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  • Editor’s Introduction
  • Benjamin Schreier

The essays collected here are evidence of how the Trump regime can be critically clarifying for Jewish studies, offering us—scholars if not Jews—an opportunity to think about the ways identity operates for and circulates through the Jewish studies field. As Neil Levi and Michael Rothberg point out in their Introduction, the Trump era’s juxtaposition of resurgent antisemitism (often dog-whistled or encouraged, if not in fact openly expressed, by Trump himself) and so many Jews in his inner circle (I hesitate to say “brain trust”) is, at least initially, cognitively dissonant for scholars raised on liberal commonplaces. They direct us to examine the historical forces at work that have expressed themselves in recent years.

If white supremacy has arguably been fair disciplinary game for Jewish studies scholarship for as long as there’s been a professional association for Jewish studies scholars (even if that association was initially more interested in ancient scholarly objects than modern ones), the Trump era’s catastrophic (in the sense of its etymological signification of a “sudden turn”) illumination of Jewish white supremacy— taking form in Stephen Miller’s white nationalism, Bibi Netanyahu’s alliances with racists like Viktor Orbán, Israel’s “nation-state law,” and Richard Spencer’s praise of Israel for being an ethno-state, for example—has been jarring for a Jewish studies establishment whose intellectual identity is still largely exceptionalist. Used to a historicist liberalism whose progressive narratives incite a kind of privileged identification with their scholarly objects, Jewish studies scholars (to say nothing of Jews, that population that, it pays to keep close to the front of our minds, supplies the majority of Jewish studies scholars) find themselves newly faced by an assertive need to interrogate their foundational concepts of Jewish identity.

One of the defining characteristics of our era—I’m really not sure when to date this emergence, but Vietnam might stand as a useful, if revisable, placeholder for now—is the affective elision of ideas and identity: it’s becoming increasing difficult to disentangle what one believes from who one takes oneself (and whom others take one) to be. For Jewish studies the signal illustration of this turn is the potency of [End Page 1] “Israel” in American intellectual discourse. So, for example, an array of American Jewish community organizations, like Hillel International, insist that support for Israel (if not necessarily support of specific Israeli state policies) is an essential part of American Jewish identity; “intersectionality” has become the banner under which “The Left” is criticized for an antisemitism that takes form in a refusal to countenance Zionism; Stephen Bannon is cheered by the ZOA for declaring himself a “Christian Zionist”; Trump and Netanyahu, funded by Sheldon Adelson and fluffed by Stephen Miller, suggest that American Jews who don’t embrace Israeli ethnonationalism are disloyal; and the charge that anti-Zionism or even simply criticism of the Israeli denial of civil, legal, and political rights to Palestinians, in fact, indicates antisemitism is becoming institutionalized, even sometimes among those who take cover behind that increasingly obfuscating and distracting term “liberal Zionism.”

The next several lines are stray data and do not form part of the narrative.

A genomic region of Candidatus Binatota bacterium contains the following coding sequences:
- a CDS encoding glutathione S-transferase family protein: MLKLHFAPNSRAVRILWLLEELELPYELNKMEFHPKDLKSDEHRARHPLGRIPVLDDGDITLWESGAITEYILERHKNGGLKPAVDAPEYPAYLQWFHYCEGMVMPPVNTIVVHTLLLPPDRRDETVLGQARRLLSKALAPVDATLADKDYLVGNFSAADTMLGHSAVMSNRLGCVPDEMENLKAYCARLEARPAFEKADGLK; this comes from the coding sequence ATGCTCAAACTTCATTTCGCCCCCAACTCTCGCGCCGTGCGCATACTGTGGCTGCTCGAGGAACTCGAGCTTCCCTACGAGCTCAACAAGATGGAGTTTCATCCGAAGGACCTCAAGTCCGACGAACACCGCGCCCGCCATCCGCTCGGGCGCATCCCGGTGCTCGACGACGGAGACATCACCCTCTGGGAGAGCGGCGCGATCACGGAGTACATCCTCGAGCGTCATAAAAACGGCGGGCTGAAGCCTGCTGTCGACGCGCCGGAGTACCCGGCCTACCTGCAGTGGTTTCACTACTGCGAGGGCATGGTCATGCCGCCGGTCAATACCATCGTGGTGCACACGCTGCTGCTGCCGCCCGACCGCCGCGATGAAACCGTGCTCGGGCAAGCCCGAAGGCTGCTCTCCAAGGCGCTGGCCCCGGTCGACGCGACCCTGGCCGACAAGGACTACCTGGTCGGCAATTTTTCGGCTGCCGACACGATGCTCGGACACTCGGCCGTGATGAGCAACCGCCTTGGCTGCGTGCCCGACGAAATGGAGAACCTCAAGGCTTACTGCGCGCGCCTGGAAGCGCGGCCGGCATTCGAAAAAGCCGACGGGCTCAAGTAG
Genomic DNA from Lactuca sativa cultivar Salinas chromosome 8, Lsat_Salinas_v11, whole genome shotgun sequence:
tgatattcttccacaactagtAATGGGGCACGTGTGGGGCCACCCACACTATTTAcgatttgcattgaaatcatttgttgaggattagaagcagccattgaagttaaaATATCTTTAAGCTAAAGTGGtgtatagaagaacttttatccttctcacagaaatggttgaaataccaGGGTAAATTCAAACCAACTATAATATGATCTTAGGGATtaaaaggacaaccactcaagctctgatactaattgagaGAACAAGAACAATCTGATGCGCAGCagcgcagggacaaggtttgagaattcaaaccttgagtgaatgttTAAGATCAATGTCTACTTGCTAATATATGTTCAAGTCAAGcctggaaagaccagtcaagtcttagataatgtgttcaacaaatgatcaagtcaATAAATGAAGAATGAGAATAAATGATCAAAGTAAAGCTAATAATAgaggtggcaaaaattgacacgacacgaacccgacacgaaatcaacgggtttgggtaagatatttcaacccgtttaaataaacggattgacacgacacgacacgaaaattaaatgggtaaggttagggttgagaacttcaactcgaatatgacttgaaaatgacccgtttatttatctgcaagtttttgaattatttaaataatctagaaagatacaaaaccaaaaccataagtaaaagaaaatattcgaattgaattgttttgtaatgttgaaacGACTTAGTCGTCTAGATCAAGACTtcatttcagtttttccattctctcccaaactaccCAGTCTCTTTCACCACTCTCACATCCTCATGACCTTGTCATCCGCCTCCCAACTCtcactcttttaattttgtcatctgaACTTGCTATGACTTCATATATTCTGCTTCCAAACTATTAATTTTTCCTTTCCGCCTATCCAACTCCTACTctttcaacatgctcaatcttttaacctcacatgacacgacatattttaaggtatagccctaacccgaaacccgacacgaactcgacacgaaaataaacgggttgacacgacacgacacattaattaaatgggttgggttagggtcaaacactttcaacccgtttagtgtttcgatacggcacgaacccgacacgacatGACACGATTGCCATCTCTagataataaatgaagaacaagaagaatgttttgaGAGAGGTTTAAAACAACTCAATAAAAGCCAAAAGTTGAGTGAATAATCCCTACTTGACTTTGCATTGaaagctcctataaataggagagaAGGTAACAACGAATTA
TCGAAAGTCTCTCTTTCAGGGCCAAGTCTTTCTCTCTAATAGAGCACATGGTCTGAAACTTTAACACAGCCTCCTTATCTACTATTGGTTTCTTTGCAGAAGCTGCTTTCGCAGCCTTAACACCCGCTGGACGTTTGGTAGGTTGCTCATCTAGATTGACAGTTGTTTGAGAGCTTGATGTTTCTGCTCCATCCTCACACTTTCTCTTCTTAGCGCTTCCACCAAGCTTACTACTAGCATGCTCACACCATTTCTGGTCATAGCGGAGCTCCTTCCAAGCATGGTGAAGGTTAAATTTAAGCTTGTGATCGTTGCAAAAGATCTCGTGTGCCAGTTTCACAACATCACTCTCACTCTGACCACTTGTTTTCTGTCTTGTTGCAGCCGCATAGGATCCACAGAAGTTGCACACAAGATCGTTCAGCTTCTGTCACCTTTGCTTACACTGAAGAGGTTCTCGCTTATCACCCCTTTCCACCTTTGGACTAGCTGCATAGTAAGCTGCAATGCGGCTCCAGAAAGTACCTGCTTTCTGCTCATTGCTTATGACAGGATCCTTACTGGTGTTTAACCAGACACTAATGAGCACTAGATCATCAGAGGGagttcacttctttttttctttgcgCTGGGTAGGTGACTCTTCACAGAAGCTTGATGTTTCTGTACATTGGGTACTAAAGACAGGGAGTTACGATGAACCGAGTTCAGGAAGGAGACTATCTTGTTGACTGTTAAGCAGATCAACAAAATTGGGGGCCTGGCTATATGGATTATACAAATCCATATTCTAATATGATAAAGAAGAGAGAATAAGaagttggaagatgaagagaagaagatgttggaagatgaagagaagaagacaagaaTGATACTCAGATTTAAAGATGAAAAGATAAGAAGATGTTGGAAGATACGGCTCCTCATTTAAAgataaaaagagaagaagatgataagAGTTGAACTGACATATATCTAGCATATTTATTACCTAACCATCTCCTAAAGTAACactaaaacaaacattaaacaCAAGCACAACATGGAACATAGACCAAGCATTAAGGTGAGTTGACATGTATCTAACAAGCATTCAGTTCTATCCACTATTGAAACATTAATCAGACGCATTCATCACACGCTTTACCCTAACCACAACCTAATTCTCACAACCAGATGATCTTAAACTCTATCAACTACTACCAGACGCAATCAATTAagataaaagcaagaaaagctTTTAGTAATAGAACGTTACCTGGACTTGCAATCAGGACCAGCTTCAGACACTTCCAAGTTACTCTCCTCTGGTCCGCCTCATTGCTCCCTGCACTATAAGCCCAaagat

In fact, the Trump era’s (including the Trump administration’s) intensification of Israel politics is demonstrating that Jews can be antisemites in addition to self-haters. Jewish self-haters presumably (so the accusation goes) don’t like their Jewishness and (thereby) make their fellow Jews look bad; indeed, the charge is levied by Jews at Jews, its persuasiveness, presumably, deriving from the fact that both parties equally embrace the identity-term (if not necessarily the specific shape or signified of that term). Thus was Philip Roth pilloried by some Jews early in his career for (so we read and heard) airing dirty Jewish laundry. Roth’s less than entirely flattering depictions of postwar Jewish American life caused great consternation among conservative Jewish community establishments, as they saw Roth as necessarily a Jewish American Writer—and therefore as a representative of Jewish Americans. Concerned about acceptance if not assimilation above all else, and little if at all about literary or aesthetic value, they saw Roth’s Jewish sensationalism as nothing but a hindrance. On the other hand, Roth adamantly...


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